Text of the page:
Martha Schulyer Thompson - Road Kill

Road Kill

Martha Schuyler Thompson

CIM07971

Cottage Industry Music
1540 Chemeketa Street N.E.
Salem, Oregon 97301

A review written for the Folk & Acoustic Music Exchange
by Kerry Bernard
(yhinfo@shore.net)

When I sat down to read the lyrics of Martha Schuyler Thompson's latest CD "Road Kill", I nearly drove the friend seated beside me insane. As he tried, in vain, to read a book, I found myself constantly slapping him, saying, "Oh! Oh! Listen to this line!" Irritated though he was by my frequent interruptions, he couldn't help but enjoy the lyrics as much as did; they're that good.

On Thompson's newest release on her own label, Cottage Industry Music, she lives up to her reputation as being articulate and colloquial in the same breath, witty and poignant in the next. With a voice and style that could be passed off as belonging to the bastard child of Mary Chapin Carpenter and Laura Love, Thompson layers extremely quotable lyrics over strong, guitar-based tunes (with some wonderful bass, fiddle, and, believe it or not, "assorted auto parts" percussion thrown into the production). The end product is an album of articulate, memorable songs- the kind you find yourself humming, even when you've only heard them once.

And Road Kill is an aptly named album if ever there was one. The entire framework for the album seems to be one of traveling, in both a literal and figurative sense. Though the title insinuates a cynical twist to traveling's usual "heading for something new and wonderful" connotation, Thompson seems to give her audience the sense that, like anything else, journey's have their ups and downs- one minute you're on a smooth, open highway, the next you're bouncing over a dusty dirt road. Two songs that perfectly illustrate this oxymoronic reality are Prairie Schooner and the title track, Road Kill:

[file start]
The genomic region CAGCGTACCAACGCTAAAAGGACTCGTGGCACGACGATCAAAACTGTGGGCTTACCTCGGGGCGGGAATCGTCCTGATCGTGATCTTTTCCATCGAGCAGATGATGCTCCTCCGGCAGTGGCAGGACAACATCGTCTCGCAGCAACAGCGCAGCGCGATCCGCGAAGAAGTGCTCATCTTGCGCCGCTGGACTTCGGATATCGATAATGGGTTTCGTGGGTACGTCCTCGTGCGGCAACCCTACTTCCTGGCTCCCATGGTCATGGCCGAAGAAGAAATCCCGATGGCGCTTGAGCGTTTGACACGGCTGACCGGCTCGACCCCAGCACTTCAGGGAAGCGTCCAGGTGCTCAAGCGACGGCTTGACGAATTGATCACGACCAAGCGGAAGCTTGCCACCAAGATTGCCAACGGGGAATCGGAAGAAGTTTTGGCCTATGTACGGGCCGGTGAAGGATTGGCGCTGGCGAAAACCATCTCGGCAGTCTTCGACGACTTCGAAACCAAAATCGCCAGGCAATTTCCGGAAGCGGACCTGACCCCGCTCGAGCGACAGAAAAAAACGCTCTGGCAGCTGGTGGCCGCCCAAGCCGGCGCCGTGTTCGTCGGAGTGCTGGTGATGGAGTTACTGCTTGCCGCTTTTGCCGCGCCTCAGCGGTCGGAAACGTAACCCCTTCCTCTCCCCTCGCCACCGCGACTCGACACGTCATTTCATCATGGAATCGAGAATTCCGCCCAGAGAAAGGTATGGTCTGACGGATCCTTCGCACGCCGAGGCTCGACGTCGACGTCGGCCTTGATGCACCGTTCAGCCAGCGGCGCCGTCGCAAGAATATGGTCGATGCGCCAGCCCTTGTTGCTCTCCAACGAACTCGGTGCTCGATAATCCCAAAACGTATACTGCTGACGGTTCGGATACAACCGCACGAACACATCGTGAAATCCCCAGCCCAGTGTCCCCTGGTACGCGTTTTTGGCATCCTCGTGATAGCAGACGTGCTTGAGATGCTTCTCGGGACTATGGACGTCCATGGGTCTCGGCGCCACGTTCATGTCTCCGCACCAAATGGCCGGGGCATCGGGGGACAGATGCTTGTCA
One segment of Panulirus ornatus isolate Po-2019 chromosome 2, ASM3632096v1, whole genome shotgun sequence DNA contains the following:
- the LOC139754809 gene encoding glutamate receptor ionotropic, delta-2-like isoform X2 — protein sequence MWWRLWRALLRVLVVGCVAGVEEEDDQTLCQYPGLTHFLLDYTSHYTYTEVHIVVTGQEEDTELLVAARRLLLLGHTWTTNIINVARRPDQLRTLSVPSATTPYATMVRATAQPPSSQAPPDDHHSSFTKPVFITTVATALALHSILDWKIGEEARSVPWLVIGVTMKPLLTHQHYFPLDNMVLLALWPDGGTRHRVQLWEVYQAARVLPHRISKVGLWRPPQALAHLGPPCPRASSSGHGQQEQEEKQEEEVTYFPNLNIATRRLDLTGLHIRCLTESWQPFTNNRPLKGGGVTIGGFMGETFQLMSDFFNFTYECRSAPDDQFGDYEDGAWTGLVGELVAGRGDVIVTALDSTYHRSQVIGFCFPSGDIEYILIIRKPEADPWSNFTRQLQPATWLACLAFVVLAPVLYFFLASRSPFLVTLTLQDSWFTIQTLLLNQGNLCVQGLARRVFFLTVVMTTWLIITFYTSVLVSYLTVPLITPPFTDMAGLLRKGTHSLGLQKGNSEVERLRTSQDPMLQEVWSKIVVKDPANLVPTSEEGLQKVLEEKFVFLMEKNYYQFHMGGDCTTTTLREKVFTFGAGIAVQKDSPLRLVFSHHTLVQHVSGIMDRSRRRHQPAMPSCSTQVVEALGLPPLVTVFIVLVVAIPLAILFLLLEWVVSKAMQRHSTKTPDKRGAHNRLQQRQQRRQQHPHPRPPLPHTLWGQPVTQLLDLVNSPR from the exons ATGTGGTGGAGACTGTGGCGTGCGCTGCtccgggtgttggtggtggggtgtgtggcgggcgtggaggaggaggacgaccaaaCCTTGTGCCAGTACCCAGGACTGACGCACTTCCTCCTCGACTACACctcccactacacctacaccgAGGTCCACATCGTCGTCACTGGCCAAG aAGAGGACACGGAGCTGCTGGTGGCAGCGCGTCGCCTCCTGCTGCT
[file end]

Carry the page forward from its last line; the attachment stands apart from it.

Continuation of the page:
So I drove on through Chicago with a half tank of gas
Heading toward the sunset on this westbound overpass
Turned the radio up loudly as it played a country song
The reception cackled wildly and I sang the words all wrong

-- Prairie Schooner

Contrast Prairie Schooner's sunset in the distance and wonderful image of a woman belting out invented lyrics to country tunes to this sombre (yet somehow witty) verse from the album's title track:

And now there's bones up in my chassis
And blood upon my wheels
A carcass on the interstate
And i know how it feels

- Road Kill

Thompson, herself, admits that the inspiration for many of the songs on this album was the experience of having been on the road, enjoying the new adventures that touring brought her but also missing her family at home. That bittersweet journey - the joy you feel as you pull out of your driveway and take off for a new place followed by the even greater joy you feel when you pull back into that driveway a few weeks later - peppers Road Kill and adds to its overall quality of earthiness and familiarity. Though the album has a sense of "sameness" to it, in the sense that the songs all draw on a very similar musical style (an eclectic mix of folk, rock, blues, and twang), the style is a solid one and is one that works well for Thompson. The result is a strong album of strong songs written and performed by what is, obviously, a very strong woman.

Track List:

  • All Right Without You
  • A Heart That's True
  • Casting My Net
  • I Have Been There Before
  • Piece Work
  • Road Kill
  • Waterjar Girl
  • Gravity
  • The Wild Grasses
  • Prairie Schooner
  • Thirst for Life
  • Shake It
  • Edited by David N. Pyles

    Copyright 1998, Peterborough Folk Music Society.
    This review may be reprinted with prior permission and attribution.

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